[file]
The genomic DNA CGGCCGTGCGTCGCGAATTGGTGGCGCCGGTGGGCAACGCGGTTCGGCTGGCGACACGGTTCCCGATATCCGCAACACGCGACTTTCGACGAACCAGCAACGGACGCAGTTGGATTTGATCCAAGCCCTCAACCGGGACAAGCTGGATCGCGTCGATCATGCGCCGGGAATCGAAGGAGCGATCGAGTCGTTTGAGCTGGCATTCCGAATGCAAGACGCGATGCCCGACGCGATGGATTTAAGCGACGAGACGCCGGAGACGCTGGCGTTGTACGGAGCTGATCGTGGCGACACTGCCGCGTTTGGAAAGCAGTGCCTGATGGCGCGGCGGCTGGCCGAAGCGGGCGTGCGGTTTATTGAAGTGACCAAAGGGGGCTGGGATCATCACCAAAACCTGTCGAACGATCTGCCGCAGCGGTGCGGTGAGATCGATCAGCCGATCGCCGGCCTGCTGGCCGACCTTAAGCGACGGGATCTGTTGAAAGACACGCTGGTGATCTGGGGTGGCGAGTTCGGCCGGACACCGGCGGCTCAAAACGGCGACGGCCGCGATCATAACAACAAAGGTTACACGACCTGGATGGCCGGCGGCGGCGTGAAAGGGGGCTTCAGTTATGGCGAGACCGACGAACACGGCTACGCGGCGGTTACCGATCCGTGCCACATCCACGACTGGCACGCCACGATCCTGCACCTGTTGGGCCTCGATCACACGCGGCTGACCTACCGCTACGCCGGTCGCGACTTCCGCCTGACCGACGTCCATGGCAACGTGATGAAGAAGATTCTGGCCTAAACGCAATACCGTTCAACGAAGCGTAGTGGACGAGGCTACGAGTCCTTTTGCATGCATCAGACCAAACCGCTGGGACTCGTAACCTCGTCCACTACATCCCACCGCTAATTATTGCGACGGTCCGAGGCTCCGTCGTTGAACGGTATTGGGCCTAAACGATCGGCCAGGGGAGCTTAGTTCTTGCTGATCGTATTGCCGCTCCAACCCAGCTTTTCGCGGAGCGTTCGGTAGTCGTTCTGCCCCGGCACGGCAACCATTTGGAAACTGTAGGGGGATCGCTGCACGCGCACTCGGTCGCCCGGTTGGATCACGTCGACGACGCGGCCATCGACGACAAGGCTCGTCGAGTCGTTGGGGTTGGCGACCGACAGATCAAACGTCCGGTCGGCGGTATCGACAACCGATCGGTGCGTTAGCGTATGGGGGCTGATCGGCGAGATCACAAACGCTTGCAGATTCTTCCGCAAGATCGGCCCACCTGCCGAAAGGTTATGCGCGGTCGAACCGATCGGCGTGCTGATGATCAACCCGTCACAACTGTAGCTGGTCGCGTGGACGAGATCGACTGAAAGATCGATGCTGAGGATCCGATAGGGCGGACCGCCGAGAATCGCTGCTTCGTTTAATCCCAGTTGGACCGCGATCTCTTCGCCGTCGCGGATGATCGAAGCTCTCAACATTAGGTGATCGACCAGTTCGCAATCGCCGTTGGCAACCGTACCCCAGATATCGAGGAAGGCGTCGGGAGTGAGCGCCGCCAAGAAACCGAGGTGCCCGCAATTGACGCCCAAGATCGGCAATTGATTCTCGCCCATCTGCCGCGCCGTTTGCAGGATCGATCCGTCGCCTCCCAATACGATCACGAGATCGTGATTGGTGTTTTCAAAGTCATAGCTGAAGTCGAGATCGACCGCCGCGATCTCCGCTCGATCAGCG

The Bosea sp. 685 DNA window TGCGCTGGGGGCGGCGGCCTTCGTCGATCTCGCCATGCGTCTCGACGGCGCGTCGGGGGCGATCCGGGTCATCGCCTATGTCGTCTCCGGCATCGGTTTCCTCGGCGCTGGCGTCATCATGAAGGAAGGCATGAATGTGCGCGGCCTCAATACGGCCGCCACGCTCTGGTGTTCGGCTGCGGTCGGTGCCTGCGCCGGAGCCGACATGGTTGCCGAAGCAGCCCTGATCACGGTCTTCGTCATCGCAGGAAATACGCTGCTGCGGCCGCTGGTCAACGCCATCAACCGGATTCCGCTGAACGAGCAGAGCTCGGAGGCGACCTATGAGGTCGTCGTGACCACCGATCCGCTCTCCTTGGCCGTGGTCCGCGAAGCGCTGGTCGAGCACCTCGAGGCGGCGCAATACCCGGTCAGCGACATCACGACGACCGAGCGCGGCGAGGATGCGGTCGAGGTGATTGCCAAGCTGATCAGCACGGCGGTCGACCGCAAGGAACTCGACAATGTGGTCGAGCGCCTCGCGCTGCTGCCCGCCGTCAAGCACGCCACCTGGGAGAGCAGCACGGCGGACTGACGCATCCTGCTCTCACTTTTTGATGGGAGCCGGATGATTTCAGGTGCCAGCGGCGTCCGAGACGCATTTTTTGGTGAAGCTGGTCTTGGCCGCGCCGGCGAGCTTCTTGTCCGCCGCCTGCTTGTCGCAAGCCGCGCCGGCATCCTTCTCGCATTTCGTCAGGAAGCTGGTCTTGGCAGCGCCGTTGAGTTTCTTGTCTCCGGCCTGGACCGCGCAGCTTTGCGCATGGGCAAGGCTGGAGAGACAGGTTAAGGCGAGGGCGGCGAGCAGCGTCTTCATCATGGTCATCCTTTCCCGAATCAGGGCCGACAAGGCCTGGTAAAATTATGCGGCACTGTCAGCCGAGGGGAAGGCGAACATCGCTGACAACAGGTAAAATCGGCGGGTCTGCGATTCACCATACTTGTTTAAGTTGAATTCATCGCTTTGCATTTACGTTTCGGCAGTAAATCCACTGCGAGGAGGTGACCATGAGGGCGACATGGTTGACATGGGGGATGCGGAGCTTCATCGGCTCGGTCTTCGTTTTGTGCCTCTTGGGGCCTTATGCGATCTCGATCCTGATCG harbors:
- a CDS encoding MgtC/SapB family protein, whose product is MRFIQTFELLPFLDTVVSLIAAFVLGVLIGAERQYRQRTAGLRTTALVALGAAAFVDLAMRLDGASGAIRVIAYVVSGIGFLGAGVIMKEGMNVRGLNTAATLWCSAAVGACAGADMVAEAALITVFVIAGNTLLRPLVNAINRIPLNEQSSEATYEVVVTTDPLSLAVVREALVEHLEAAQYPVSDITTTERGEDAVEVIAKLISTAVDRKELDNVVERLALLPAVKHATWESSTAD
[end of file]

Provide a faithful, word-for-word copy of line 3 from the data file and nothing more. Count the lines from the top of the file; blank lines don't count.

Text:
- a CDS encoding MgtC/SapB family protein, whose product is MRFIQTFELLPFLDTVVSLIAAFVLGVLIGAERQYRQRTAGLRTTALVALGAAAFVDLAMRLDGASGAIRVIAYVVSGIGFLGAGVIMKEGMNVRGLNTAATLWCSAAVGACAGADMVAEAALITVFVIAGNTLLRPLVNAINRIPLNEQSSEATYEVVVTTDPLSLAVVREALVEHLEAAQYPVSDITTTERGEDAVEVIAKLISTAVDRKELDNVVERLALLPAVKHATWESSTAD